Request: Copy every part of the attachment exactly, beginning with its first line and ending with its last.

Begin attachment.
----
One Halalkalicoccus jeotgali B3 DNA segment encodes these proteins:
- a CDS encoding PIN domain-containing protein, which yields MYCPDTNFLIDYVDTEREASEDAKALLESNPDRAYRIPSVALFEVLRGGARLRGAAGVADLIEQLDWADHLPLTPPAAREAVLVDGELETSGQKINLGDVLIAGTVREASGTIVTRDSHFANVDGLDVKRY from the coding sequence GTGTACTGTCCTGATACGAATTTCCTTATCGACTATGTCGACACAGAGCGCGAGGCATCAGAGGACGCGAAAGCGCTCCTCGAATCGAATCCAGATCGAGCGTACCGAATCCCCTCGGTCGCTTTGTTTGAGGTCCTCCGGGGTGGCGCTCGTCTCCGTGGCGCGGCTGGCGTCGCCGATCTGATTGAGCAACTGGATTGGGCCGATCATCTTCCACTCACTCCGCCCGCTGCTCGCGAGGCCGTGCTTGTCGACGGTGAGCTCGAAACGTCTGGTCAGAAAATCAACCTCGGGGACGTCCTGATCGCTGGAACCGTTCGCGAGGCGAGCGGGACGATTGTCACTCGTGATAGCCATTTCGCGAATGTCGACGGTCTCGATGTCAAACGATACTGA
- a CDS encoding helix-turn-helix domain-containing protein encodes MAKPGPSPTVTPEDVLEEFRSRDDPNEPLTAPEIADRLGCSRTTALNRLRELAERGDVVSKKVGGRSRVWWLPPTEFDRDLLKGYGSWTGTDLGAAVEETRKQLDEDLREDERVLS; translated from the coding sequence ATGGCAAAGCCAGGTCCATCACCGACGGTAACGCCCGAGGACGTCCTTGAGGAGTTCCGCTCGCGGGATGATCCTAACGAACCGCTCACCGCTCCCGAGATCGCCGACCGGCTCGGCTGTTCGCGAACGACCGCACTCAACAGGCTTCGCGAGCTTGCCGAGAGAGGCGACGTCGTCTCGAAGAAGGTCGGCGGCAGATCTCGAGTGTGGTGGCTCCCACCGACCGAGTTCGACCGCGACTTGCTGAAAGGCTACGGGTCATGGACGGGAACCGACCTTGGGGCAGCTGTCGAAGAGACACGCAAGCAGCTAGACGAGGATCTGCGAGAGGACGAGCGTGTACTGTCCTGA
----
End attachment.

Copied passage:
One Halalkalicoccus jeotgali B3 DNA segment encodes these proteins:
- a CDS encoding PIN domain-containing protein, which yields MYCPDTNFLIDYVDTEREASEDAKALLESNPDRAYRIPSVALFEVLRGGARLRGAAGVADLIEQLDWADHLPLTPPAAREAVLVDGELETSGQKINLGDVLIAGTVREASGTIVTRDSHFANVDGLDVKRY from the coding sequence GTGTACTGTCCTGATACGAATTTCCTTATCGACTATGTCGACACAGAGCGCGAGGCATCAGAGGACGCGAAAGCGCTCCTCGAATCGAATCCAGATCGAGCGTACCGAATCCCCTCGGTCGCTTTGTTTGAGGTCCTCCGGGGTGGCGCTCGTCTCCGTGGCGCGGCTGGCGTCGCCGATCTGATTGAGCAACTGGATTGGGCCGATCATCTTCCACTCACTCCGCCCGCTGCTCGCGAGGCCGTGCTTGTCGACGGTGAGCTCGAAACGTCTGGTCAGAAAATCAACCTCGGGGACGTCCTGATCGCTGGAACCGTTCGCGAGGCGAGCGGGACGATTGTCACTCGTGATAGCCATTTCGCGAATGTCGACGGTCTCGATGTCAAACGATACTGA
- a CDS encoding helix-turn-helix domain-containing protein encodes MAKPGPSPTVTPEDVLEEFRSRDDPNEPLTAPEIADRLGCSRTTALNRLRELAERGDVVSKKVGGRSRVWWLPPTEFDRDLLKGYGSWTGTDLGAAVEETRKQLDEDLREDERVLS; translated from the coding sequence ATGGCAAAGCCAGGTCCATCACCGACGGTAACGCCCGAGGACGTCCTTGAGGAGTTCCGCTCGCGGGATGATCCTAACGAACCGCTCACCGCTCCCGAGATCGCCGACCGGCTCGGCTGTTCGCGAACGACCGCACTCAACAGGCTTCGCGAGCTTGCCGAGAGAGGCGACGTCGTCTCGAAGAAGGTCGGCGGCAGATCTCGAGTGTGGTGGCTCCCACCGACCGAGTTCGACCGCGACTTGCTGAAAGGCTACGGGTCATGGACGGGAACCGACCTTGGGGCAGCTGTCGAAGAGACACGCAAGCAGCTAGACGAGGATCTGCGAGAGGACGAGCGTGTACTGTCCTGA